Developing a User Experience Strategy For Your Workplace
To achieve exceptional recruitment and retention rates, you need to take a holistic approach to the workplace experience. In short, that means ensuring your organization is meeting the needs of your workforce on a daily basis.
To do this, more organizations are adopting a formal user experience (UX) strategy. In the context of technology, the user experience involves every aspect of a user’s interaction with the software or device, and the quality of the UX is defined by how well the technology supports each individual user’s ability to accomplish the desired task. The same is true for a workplace UX strategy.
If you’re considering developing a UX strategy for your workplace, here are the most important factors to consider.
4 Factors To Consider In Your Workplace User Experience Strategy
For the corporate real estate (CRE) executives who responded to the 2019 Occupier Survey, environment was the most important component of their organization’s UX program. Environmental elements include the overall conditions of the workplace, such as temperature, air quality, lighting, noise levels and building security.
To create a healthy work environment, consider doing the following:
- Implement a preventative or predictive maintenance strategy to avoid unexpected issues, such as an HVAC system failure.
- Provide ample access to natural light throughout the office. In parts of the office where this is more challenging, install intelligent LED lighting that automatically adjusts light levels based on time of day to resemble the patterns of natural light.
- Use a workplace design that allocates space for focus areas designated for quiet work – away from high-traffic and high-noise spaces like the break room and large conference rooms.
- Utilize a badging system and visitor management software to ensure only authorized individuals have access to the workplace.
Choosing which amenities to provide is a balancing act. Provide only the basics, and employees may look elsewhere for opportunities. But if you go overboard on elaborate perks, you may waste money on items and services no one uses.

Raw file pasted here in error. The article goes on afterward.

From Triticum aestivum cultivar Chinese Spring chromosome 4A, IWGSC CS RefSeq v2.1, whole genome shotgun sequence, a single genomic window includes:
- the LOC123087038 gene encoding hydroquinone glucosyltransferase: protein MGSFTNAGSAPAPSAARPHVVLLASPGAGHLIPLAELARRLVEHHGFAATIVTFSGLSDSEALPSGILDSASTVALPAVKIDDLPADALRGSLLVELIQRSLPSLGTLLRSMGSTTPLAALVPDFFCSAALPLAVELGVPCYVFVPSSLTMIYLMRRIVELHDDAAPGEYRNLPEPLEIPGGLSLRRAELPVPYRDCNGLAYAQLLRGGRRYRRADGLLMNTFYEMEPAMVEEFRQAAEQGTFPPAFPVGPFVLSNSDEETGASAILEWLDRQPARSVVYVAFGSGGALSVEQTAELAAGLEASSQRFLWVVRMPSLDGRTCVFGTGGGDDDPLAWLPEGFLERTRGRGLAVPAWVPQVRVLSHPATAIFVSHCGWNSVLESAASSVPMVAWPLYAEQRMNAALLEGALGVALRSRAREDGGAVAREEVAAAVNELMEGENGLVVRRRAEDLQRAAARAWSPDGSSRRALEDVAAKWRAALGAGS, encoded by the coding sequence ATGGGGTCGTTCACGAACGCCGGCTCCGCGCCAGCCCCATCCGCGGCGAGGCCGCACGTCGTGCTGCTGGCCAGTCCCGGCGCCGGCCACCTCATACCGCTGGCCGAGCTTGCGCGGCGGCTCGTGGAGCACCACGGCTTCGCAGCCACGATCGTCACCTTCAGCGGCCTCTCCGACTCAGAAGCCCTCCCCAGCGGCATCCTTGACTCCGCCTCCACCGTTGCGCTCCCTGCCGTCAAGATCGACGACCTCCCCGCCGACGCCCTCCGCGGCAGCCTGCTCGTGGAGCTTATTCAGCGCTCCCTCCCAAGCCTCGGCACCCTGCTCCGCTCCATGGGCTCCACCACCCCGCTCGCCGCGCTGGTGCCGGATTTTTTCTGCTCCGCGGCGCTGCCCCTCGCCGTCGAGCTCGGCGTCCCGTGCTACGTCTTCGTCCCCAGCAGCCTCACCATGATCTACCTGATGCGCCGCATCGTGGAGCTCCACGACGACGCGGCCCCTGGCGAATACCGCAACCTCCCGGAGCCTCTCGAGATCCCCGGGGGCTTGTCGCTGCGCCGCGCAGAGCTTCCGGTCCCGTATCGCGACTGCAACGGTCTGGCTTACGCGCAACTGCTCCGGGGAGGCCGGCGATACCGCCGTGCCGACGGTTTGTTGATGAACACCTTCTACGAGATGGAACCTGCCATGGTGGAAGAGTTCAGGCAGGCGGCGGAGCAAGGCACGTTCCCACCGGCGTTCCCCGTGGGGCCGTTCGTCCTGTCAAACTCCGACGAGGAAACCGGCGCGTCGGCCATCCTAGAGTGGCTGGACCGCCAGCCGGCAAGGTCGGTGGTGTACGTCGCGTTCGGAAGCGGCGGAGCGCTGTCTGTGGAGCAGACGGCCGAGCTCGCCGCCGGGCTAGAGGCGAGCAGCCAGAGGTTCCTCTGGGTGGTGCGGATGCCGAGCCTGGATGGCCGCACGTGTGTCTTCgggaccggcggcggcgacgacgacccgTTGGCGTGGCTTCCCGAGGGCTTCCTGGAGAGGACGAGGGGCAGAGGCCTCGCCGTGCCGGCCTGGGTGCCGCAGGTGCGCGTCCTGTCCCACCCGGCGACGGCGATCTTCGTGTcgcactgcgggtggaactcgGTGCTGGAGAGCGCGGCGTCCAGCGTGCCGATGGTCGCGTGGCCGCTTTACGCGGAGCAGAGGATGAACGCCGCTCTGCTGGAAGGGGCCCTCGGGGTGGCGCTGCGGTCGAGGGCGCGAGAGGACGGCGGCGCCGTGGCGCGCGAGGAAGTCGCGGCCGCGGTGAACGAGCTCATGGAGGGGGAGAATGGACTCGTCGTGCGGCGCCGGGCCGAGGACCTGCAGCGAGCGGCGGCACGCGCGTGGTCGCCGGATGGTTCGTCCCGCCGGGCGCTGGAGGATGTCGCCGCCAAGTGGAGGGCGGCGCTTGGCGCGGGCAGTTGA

Instead of guessing, ask employees for direct feedback. Would they appreciate on-site laundry services or a coffee shop with a professional barista? A massage therapist who visits once a week? What about employee wellness programs and the option to work remotely? You don’t make assumptions about what your clients want; you use market research and customer surveys. Do the same for your employees.
3. Process & Technology
Following the environment and available amenities, process was identified by two-thirds of CRE leaders as one of the key drivers of an effective UX strategy. Process refers to the tools and technologies an employer provides the workforce to support their productivity and performance.
Among the most impactful of these is an employee experience app, which allows employees to find coworkers and places, reserve available conference room space and more. This puts them in control of how they engage with the workplace.
An EX mobile app also connects employees to the latest company news and upcoming events, which keeps them engaged.
The final piece in the workplace UX strategy puzzle is community, which includes activities that encourage team-building and camaraderie, such as company sponsored events and volunteering opportunities. Though it’s a softer component than the other three mentioned, building a sense of community in the workplace is still integral to effective recruitment and higher retention.
The quality of your company’s culture influences how employees feel about your organization. And the chemistry of individual teams has a substantial impact on productivity levels. That’s why hosting regular events and activities that foster friendships and support collaboration within and across departments is essential for a successful UX program.
Deploying Your Workplace UX Strategy
Developing a UX strategy in the workplace is not a single initiative carried out in a silo. It’s a series of plans and actions executed by members of multiple departments, including the facilities, HR and IT teams. When these departments work together and use workplace data to continuously improve, they can create an office environment that is flexible enough to provide an exceptional experience for everyone.